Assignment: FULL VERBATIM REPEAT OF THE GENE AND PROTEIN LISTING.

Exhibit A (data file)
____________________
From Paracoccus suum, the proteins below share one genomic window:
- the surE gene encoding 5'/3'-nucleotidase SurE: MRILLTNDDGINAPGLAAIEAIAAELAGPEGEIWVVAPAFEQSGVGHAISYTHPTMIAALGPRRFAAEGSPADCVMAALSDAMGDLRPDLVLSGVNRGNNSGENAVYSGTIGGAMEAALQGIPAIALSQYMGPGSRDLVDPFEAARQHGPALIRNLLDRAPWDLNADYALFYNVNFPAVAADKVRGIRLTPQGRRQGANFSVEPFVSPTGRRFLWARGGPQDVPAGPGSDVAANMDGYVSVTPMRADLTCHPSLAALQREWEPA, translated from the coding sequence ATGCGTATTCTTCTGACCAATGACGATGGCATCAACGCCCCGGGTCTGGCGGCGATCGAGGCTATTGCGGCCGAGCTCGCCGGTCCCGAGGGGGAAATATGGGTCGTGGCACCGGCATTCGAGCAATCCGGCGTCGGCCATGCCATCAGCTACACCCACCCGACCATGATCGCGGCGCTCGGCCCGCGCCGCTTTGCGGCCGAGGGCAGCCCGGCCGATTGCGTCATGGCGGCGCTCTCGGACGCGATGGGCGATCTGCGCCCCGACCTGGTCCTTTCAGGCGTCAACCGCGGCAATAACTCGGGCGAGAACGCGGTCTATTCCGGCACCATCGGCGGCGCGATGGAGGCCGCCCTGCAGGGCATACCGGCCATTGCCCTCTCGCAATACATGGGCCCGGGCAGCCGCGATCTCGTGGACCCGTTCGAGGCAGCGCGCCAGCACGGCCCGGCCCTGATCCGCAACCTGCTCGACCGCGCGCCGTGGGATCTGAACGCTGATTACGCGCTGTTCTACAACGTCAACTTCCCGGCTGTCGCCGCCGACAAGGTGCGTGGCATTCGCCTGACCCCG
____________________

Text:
From Paracoccus suum, the proteins below share one genomic window:
- the surE gene encoding 5'/3'-nucleotidase SurE: MRILLTNDDGINAPGLAAIEAIAAELAGPEGEIWVVAPAFEQSGVGHAISYTHPTMIAALGPRRFAAEGSPADCVMAALSDAMGDLRPDLVLSGVNRGNNSGENAVYSGTIGGAMEAALQGIPAIALSQYMGPGSRDLVDPFEAARQHGPALIRNLLDRAPWDLNADYALFYNVNFPAVAADKVRGIRLTPQGRRQGANFSVEPFVSPTGRRFLWARGGPQDVPAGPGSDVAANMDGYVSVTPMRADLTCHPSLAALQREWEPA, translated from the coding sequence ATGCGTATTCTTCTGACCAATGACGATGGCATCAACGCCCCGGGTCTGGCGGCGATCGAGGCTATTGCGGCCGAGCTCGCCGGTCCCGAGGGGGAAATATGGGTCGTGGCACCGGCATTCGAGCAATCCGGCGTCGGCCATGCCATCAGCTACACCCACCCGACCATGATCGCGGCGCTCGGCCCGCGCCGCTTTGCGGCCGAGGGCAGCCCGGCCGATTGCGTCATGGCGGCGCTCTCGGACGCGATGGGCGATCTGCGCCCCGACCTGGTCCTTTCAGGCGTCAACCGCGGCAATAACTCGGGCGAGAACGCGGTCTATTCCGGCACCATCGGCGGCGCGATGGAGGCCGCCCTGCAGGGCATACCGGCCATTGCCCTCTCGCAATACATGGGCCCGGGCAGCCGCGATCTCGTGGACCCGTTCGAGGCAGCGCGCCAGCACGGCCCGGCCCTGATCCGCAACCTGCTCGACCGCGCGCCGTGGGATCTGAACGCTGATTACGCGCTGTTCTACAACGTCAACTTCCCGGCTGTCGCCGCCGACAAGGTGCGTGGCATTCGCCTGACCCCG